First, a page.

If you wear a personal fitness device, or if you are considering one, check out Robin Raskin’s short Huffington Post article, What Happens to All Your Data When You Monitor Your Fitness. The author has also posted the piece on Linked In.
While we have many good reasons for wearing fitness trackers, Raskin’s piece explains how the device companies accumulate, post, and use our data. More importantly, she describes how the fitness data has inspired public health initiatives — just one more reason to wear a tracker. With all the concern about personal data in our 21st Century lives, it’s nice to know that sometimes the information can be put to good use.
Exactly one year ago, I began wearing my Jawbone UP 24 personal fitness bracelet. The first day I put it on, expecting to record 10,000 steps without thinking much about it. Boy, was I wrong. Despite the fact that I exercised four to five times a week, it turned out that many days I was barely getting over 5,000. For weeks I had to focus on accumulating the other 5,000. Over the first month, however, I discovered that I liked keeping track of my steps, and by the day things got easier and easier.
I learned that I can monitor how long I am sitting down by setting the idle alert. Initially I set it for 30 minutes, then for 20, and later on at 15 minutes where it remains today. If I am sitting too long, my Jawbone bracelet vibrates, and unless I’m in a meeting or in church, I get up and take a short walk. The Jawbone’s sleep monitoring helped me discover that while I was in bed for more than seven hours, I was not sleeping anywhere near that amount of time. The more I watched and observed my sleep data, the more I slept, and that less tired I became. My Jawbone communicates flawlessly with my iPhone. And I like that I only need to charge my device every 12-14 days.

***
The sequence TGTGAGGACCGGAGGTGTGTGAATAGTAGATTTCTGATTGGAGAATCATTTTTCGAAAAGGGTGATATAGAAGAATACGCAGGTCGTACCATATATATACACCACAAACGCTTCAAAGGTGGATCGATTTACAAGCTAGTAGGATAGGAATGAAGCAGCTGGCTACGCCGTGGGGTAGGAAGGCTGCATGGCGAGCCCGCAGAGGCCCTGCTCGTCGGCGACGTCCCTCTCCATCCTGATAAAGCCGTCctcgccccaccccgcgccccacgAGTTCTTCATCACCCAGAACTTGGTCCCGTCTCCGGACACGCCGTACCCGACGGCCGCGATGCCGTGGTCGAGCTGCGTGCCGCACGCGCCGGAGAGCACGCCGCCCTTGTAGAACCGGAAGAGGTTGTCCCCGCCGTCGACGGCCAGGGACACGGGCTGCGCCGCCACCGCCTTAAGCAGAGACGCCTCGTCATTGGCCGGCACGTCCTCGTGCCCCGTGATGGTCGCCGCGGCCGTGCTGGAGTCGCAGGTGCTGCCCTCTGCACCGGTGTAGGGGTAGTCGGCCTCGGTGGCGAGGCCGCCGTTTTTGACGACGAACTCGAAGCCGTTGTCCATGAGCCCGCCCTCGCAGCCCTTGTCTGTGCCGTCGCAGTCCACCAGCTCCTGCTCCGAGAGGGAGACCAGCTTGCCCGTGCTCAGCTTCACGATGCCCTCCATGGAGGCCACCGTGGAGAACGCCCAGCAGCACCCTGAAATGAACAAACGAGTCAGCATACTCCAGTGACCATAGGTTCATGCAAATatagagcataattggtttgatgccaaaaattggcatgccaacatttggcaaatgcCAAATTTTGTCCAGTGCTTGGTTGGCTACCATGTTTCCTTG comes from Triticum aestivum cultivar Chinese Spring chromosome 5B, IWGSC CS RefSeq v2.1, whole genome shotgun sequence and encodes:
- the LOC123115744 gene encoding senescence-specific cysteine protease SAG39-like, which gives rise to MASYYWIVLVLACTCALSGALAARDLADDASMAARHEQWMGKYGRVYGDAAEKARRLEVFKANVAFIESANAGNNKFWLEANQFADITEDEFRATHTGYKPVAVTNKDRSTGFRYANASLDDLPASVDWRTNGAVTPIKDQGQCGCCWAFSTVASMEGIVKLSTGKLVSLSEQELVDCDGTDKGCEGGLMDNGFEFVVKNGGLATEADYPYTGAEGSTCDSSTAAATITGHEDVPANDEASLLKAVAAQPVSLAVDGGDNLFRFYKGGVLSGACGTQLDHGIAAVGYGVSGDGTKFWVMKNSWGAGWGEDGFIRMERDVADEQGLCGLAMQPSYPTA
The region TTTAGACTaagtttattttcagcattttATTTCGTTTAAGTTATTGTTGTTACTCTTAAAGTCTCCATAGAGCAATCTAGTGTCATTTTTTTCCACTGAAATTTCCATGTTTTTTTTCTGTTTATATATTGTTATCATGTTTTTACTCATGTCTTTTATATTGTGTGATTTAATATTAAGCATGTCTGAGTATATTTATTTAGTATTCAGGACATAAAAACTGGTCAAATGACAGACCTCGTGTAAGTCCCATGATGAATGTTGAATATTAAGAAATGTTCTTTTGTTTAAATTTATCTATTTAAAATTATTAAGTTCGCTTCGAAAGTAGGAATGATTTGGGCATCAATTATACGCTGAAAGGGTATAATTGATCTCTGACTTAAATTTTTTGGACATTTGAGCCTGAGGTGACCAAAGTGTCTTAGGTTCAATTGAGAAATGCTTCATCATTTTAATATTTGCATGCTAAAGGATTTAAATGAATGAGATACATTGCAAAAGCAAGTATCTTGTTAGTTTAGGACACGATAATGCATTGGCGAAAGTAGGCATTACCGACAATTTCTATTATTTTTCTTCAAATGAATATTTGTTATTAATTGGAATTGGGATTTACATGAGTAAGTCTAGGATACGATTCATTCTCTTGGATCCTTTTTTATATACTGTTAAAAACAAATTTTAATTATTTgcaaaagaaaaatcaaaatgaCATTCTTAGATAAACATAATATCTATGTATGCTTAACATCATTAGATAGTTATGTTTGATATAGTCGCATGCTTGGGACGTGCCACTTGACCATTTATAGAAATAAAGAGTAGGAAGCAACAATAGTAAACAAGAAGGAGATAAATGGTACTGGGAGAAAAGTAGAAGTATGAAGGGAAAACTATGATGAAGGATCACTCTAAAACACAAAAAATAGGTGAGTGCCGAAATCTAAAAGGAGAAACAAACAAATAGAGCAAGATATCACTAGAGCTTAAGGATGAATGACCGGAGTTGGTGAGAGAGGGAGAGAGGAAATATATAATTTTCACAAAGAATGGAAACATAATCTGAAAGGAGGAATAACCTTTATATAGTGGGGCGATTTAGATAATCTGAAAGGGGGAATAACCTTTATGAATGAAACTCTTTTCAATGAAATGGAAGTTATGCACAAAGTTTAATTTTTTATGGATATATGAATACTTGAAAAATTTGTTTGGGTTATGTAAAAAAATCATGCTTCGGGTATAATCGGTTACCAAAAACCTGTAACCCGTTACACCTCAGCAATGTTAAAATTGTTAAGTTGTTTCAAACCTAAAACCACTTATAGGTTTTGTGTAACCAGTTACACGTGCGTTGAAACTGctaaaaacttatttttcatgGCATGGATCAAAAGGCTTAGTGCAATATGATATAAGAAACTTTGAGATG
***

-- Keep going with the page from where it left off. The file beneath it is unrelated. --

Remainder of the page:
I’ve grown healthier over the one-year that I’ve been wearing my Jawbone. My blood pressure is way down, my weight is lower, my endurance is up, and I’ve added more aerobic exercise to my weekly exercise activities. I am not nearly as tired as I used to be and getting up in the morning is easier
Things the Jawbone has inspired me to do differently include parking as far away as possible from destinations and taking the stairs at every opportunity. I know how many steps it takes to walk from my office to various locations at work, and I walk to the supermarket regularly with my new Container Store rolling cart. My husband and I have even started taking walks after dinner.
I haven’t mentioned the amazing Jawbone customer service. The manual and online instructions are easy to read and understand, but twice this past year I’ve needed to call customer service. In both instances the people who assisted me were amazing. I do not remember the name of the first man who helped, but Patty, who assisted me with a later problem, diagnosed and solved the problem in less than five minutes.
If I hope for lots of weight loss, noting that the calorie-burning estimates for recorded exercise are too high is important — but calorie monitoring is not great on any fitness device — we each consume varying amounts of calories as we go about our daily lives. Many people tend to take the calorie numbers seriously and eat more. Sadly, all this attention to my fitness won’t help me — or anyone — lose weight unless we monitor and control what we eat.
One not-so-wonderful thing happened with my fitness device. At a rest stop on Interstate 95, I put my bracelet down on the side of the sink so I could give my hands and wrists a good washing, and when I looked down to put on my Jawbone it was gone. After an hour of looking, I accepted the fact that the person in the sink next to me just took it. Then I ordered a new Jawbone bracelet that was delivered the next day. It was a tough 24 hours, and now I never, ever remove it in crowded public places.
Fitness tracking technology gives us the tools to make our lives better. Adults of any age can figure out, track personal data, and then expertly use the information to improve health. Now, with Robin Raskin’s essay, we know a lot more about how our data can also be used for the common good.